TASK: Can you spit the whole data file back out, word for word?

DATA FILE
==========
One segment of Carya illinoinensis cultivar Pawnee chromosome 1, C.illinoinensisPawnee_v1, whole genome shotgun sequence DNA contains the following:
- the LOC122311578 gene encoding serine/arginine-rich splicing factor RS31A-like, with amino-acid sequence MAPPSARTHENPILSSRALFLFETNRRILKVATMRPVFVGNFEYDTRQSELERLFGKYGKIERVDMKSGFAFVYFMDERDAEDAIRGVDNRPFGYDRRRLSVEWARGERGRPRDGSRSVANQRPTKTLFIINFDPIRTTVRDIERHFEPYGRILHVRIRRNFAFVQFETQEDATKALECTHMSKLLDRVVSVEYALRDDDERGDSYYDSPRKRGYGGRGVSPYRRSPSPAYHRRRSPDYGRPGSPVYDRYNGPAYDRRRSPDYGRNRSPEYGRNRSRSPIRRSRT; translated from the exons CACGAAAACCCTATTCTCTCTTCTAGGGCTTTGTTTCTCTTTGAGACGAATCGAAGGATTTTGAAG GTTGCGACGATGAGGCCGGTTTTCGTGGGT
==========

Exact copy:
One segment of Carya illinoinensis cultivar Pawnee chromosome 1, C.illinoinensisPawnee_v1, whole genome shotgun sequence DNA contains the following:
- the LOC122311578 gene encoding serine/arginine-rich splicing factor RS31A-like, with amino-acid sequence MAPPSARTHENPILSSRALFLFETNRRILKVATMRPVFVGNFEYDTRQSELERLFGKYGKIERVDMKSGFAFVYFMDERDAEDAIRGVDNRPFGYDRRRLSVEWARGERGRPRDGSRSVANQRPTKTLFIINFDPIRTTVRDIERHFEPYGRILHVRIRRNFAFVQFETQEDATKALECTHMSKLLDRVVSVEYALRDDDERGDSYYDSPRKRGYGGRGVSPYRRSPSPAYHRRRSPDYGRPGSPVYDRYNGPAYDRRRSPDYGRNRSPEYGRNRSRSPIRRSRT; translated from the exons CACGAAAACCCTATTCTCTCTTCTAGGGCTTTGTTTCTCTTTGAGACGAATCGAAGGATTTTGAAG GTTGCGACGATGAGGCCGGTTTTCGTGGGT